Market News (12/19/2008)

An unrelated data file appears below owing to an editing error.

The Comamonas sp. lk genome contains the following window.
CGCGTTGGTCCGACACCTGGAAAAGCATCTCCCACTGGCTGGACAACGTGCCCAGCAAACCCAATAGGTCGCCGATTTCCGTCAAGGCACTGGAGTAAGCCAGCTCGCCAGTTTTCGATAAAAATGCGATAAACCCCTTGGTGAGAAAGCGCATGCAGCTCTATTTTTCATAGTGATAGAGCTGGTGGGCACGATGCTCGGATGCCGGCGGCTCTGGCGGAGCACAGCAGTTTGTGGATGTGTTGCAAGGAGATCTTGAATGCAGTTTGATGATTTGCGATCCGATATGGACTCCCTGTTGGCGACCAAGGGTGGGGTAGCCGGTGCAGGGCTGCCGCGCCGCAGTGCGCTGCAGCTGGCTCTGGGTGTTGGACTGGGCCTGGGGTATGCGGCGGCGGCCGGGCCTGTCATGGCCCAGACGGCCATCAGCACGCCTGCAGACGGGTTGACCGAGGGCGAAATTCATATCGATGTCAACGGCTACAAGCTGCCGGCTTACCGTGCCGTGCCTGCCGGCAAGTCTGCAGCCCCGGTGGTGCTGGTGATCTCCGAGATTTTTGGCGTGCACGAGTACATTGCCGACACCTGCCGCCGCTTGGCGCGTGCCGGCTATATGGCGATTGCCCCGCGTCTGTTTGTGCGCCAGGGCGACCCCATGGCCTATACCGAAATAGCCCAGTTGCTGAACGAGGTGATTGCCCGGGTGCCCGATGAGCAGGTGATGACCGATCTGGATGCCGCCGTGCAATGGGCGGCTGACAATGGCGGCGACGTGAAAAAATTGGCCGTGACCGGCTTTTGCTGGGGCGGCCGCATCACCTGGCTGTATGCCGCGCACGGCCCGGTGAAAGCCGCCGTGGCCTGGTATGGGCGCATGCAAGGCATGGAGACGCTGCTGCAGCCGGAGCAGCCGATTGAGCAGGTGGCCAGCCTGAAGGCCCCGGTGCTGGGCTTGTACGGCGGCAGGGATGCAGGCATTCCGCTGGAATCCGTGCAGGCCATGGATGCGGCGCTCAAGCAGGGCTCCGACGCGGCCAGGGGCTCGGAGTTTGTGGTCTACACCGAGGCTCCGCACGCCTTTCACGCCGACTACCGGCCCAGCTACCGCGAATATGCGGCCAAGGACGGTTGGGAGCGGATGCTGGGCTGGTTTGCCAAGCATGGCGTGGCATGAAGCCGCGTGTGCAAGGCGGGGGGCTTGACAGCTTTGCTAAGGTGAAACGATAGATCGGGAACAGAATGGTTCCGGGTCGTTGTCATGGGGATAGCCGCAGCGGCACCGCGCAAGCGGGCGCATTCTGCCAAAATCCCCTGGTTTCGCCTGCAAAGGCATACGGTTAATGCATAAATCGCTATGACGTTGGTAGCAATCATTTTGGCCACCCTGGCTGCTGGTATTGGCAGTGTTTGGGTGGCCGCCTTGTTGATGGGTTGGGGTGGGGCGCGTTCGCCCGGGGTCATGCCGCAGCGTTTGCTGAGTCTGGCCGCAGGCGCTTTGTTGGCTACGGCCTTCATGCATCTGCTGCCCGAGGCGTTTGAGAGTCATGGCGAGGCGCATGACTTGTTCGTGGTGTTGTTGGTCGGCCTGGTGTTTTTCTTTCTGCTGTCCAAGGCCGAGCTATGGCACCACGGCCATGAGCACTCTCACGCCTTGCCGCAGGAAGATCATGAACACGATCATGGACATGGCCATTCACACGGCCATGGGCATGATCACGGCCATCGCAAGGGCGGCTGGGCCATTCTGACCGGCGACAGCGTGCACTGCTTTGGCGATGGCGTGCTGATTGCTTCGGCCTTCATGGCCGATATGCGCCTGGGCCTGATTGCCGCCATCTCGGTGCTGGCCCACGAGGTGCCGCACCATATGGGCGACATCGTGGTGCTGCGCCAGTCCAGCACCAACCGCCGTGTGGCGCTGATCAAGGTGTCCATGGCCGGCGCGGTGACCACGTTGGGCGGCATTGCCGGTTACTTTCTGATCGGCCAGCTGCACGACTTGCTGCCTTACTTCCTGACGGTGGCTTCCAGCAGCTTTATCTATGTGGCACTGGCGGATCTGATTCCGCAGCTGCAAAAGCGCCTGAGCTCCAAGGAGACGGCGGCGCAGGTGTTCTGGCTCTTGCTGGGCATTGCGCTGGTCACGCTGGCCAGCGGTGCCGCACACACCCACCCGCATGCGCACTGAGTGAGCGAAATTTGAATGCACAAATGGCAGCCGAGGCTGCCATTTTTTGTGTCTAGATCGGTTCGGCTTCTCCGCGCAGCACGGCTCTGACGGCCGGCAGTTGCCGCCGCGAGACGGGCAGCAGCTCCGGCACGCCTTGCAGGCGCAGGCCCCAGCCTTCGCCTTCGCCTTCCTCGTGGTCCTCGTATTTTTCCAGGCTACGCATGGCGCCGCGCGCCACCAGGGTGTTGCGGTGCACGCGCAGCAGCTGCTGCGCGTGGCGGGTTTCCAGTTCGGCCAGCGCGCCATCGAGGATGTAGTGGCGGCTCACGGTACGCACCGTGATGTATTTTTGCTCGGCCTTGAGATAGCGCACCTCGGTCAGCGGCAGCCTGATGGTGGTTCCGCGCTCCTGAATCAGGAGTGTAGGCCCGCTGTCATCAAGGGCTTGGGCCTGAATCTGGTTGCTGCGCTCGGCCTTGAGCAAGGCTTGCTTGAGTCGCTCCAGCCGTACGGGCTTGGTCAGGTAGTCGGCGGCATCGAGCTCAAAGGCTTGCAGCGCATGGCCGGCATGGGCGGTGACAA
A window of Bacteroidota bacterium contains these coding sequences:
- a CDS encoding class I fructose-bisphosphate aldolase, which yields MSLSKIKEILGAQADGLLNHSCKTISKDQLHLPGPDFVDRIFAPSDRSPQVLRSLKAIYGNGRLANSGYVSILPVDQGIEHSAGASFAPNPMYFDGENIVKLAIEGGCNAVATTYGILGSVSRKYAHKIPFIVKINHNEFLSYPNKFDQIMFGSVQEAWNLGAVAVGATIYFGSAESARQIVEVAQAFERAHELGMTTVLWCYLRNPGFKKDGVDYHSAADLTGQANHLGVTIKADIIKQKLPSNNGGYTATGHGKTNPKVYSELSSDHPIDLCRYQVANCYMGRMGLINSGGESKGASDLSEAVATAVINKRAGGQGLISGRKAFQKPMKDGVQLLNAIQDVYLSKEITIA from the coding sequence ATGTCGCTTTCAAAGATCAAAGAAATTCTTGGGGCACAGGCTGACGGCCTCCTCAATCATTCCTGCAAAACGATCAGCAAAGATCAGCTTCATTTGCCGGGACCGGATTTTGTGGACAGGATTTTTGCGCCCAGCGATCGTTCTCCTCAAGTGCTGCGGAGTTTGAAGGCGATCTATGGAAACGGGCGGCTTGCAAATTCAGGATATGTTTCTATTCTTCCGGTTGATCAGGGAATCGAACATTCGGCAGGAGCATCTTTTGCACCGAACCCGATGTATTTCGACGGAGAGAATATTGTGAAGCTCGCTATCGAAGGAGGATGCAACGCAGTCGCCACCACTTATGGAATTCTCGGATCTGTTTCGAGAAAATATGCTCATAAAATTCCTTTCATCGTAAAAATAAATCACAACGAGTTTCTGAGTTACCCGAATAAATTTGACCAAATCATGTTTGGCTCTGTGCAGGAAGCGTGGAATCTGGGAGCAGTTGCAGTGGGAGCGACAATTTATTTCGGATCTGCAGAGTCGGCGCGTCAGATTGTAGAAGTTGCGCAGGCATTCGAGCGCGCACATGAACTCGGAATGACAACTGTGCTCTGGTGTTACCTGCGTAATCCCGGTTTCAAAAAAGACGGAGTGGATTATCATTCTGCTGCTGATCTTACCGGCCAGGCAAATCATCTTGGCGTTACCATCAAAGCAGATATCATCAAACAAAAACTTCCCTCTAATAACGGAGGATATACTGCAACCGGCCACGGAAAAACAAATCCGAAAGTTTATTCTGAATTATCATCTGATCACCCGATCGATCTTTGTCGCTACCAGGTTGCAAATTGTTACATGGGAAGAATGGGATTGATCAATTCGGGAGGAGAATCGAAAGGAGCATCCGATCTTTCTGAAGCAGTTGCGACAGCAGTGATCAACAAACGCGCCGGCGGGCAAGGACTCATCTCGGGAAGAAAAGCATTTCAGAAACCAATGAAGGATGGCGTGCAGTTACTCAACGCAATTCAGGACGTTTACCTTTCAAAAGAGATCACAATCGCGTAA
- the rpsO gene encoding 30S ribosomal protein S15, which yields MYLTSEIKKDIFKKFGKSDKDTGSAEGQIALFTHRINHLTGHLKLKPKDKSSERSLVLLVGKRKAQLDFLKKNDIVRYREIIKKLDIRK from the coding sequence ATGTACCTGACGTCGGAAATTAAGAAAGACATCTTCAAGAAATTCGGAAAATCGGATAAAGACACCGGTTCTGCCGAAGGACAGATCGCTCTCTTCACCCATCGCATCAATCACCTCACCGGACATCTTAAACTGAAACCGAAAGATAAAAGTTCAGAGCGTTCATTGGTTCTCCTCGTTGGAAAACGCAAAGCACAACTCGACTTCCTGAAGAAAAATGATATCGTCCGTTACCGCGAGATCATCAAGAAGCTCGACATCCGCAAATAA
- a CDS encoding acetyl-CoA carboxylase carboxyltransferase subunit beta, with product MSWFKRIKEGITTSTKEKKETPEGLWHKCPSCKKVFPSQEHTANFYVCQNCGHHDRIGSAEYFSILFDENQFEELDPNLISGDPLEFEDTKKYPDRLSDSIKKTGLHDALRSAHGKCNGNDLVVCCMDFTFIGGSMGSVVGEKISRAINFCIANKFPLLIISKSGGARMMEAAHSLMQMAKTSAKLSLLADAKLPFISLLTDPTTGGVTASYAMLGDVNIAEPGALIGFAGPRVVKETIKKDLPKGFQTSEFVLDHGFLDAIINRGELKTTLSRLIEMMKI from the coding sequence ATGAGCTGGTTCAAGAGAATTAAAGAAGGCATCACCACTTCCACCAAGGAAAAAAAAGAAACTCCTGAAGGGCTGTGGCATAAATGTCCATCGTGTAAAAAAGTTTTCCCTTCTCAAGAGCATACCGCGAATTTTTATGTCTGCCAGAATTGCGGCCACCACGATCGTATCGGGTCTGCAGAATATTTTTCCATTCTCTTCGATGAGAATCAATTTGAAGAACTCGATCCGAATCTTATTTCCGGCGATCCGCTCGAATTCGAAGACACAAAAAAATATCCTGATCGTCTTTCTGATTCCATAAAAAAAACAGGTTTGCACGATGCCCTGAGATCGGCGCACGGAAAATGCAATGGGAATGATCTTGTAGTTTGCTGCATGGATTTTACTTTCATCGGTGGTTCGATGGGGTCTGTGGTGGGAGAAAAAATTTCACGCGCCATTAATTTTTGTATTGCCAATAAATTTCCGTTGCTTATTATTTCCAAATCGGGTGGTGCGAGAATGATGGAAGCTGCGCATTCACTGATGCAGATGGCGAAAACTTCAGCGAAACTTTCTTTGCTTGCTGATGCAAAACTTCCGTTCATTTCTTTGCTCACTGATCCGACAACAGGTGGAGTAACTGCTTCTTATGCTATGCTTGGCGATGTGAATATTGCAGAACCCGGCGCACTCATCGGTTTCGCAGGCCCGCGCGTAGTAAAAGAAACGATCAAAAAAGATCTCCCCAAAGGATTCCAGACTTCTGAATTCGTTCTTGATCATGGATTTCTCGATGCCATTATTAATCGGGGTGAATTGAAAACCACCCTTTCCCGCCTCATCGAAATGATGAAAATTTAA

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MADISON, Wis. (12/22/08)